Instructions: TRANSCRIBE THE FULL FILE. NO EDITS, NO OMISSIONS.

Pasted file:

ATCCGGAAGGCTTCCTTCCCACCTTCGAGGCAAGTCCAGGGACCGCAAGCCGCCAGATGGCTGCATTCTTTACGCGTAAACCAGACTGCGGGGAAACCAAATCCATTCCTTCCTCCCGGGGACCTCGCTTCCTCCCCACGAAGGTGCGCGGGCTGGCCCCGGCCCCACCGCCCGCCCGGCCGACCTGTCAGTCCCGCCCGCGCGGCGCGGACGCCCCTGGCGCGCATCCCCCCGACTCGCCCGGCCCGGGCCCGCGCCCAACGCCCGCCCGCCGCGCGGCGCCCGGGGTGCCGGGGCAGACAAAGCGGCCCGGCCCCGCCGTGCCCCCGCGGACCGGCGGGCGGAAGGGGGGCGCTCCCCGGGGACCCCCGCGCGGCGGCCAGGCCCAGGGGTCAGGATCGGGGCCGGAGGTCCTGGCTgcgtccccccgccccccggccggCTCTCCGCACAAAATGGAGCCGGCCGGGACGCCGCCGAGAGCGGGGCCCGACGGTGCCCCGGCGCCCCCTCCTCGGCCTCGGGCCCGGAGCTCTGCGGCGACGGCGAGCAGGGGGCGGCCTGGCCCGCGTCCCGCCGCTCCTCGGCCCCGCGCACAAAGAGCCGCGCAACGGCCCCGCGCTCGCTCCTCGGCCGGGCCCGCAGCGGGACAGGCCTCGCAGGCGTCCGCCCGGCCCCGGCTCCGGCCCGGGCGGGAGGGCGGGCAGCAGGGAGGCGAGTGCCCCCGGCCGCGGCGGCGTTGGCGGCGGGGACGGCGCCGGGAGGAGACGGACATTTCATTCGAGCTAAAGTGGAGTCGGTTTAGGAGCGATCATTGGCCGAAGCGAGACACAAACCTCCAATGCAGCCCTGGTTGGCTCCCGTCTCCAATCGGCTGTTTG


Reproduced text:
ATCCGGAAGGCTTCCTTCCCACCTTCGAGGCAAGTCCAGGGACCGCAAGCCGCCAGATGGCTGCATTCTTTACGCGTAAACCAGACTGCGGGGAAACCAAATCCATTCCTTCCTCCCGGGGACCTCGCTTCCTCCCCACGAAGGTGCGCGGGCTGGCCCCGGCCCCACCGCCCGCCCGGCCGACCTGTCAGTCCCGCCCGCGCGGCGCGGACGCCCCTGGCGCGCATCCCCCCGACTCGCCCGGCCCGGGCCCGCGCCCAACGCCCGCCCGCCGCGCGGCGCCCGGGGTGCCGGGGCAGACAAAGCGGCCCGGCCCCGCCGTGCCCCCGCGGACCGGCGGGCGGAAGGGGGGCGCTCCCCGGGGACCCCCGCGCGGCGGCCAGGCCCAGGGGTCAGGATCGGGGCCGGAGGTCCTGGCTgcgtccccccgccccccggccggCTCTCCGCACAAAATGGAGCCGGCCGGGACGCCGCCGAGAGCGGGGCCCGACGGTGCCCCGGCGCCCCCTCCTCGGCCTCGGGCCCGGAGCTCTGCGGCGACGGCGAGCAGGGGGCGGCCTGGCCCGCGTCCCGCCGCTCCTCGGCCCCGCGCACAAAGAGCCGCGCAACGGCCCCGCGCTCGCTCCTCGGCCGGGCCCGCAGCGGGACAGGCCTCGCAGGCGTCCGCCCGGCCCCGGCTCCGGCCCGGGCGGGAGGGCGGGCAGCAGGGAGGCGAGTGCCCCCGGCCGCGGCGGCGTTGGCGGCGGGGACGGCGCCGGGAGGAGACGGACATTTCATTCGAGCTAAAGTGGAGTCGGTTTAGGAGCGATCATTGGCCGAAGCGAGACACAAACCTCCAATGCAGCCCTGGTTGGCTCCCGTCTCCAATCGGCTGTTTG